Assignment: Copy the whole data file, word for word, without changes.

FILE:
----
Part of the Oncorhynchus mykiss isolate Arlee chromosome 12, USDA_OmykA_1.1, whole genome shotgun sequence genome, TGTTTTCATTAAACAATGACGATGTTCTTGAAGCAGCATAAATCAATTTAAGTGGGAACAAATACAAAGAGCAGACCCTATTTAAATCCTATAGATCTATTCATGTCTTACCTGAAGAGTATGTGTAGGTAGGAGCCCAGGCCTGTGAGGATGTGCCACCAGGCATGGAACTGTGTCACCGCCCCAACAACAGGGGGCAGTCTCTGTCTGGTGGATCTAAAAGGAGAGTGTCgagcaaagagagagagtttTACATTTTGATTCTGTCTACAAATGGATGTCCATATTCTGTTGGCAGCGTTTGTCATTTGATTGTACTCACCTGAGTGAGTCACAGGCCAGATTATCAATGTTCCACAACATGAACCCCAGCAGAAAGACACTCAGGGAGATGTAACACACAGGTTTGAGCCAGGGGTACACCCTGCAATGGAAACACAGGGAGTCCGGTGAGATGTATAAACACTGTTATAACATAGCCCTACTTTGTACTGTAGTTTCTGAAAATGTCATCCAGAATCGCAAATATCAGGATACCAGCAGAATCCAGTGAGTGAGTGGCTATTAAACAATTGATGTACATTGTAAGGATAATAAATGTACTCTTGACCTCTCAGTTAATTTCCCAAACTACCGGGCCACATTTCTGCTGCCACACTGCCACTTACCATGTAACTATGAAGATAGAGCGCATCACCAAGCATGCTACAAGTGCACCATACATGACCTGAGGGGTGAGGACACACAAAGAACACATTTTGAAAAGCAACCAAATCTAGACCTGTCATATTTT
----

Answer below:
Part of the Oncorhynchus mykiss isolate Arlee chromosome 12, USDA_OmykA_1.1, whole genome shotgun sequence genome, TGTTTTCATTAAACAATGACGATGTTCTTGAAGCAGCATAAATCAATTTAAGTGGGAACAAATACAAAGAGCAGACCCTATTTAAATCCTATAGATCTATTCATGTCTTACCTGAAGAGTATGTGTAGGTAGGAGCCCAGGCCTGTGAGGATGTGCCACCAGGCATGGAACTGTGTCACCGCCCCAACAACAGGGGGCAGTCTCTGTCTGGTGGATCTAAAAGGAGAGTGTCgagcaaagagagagagtttTACATTTTGATTCTGTCTACAAATGGATGTCCATATTCTGTTGGCAGCGTTTGTCATTTGATTGTACTCACCTGAGTGAGTCACAGGCCAGATTATCAATGTTCCACAACATGAACCCCAGCAGAAAGACACTCAGGGAGATGTAACACACAGGTTTGAGCCAGGGGTACACCCTGCAATGGAAACACAGGGAGTCCGGTGAGATGTATAAACACTGTTATAACATAGCCCTACTTTGTACTGTAGTTTCTGAAAATGTCATCCAGAATCGCAAATATCAGGATACCAGCAGAATCCAGTGAGTGAGTGGCTATTAAACAATTGATGTACATTGTAAGGATAATAAATGTACTCTTGACCTCTCAGTTAATTTCCCAAACTACCGGGCCACATTTCTGCTGCCACACTGCCACTTACCATGTAACTATGAAGATAGAGCGCATCACCAAGCATGCTACAAGTGCACCATACATGACCTGAGGGGTGAGGACACACAAAGAACACATTTTGAAAAGCAACCAAATCTAGACCTGTCATATTTT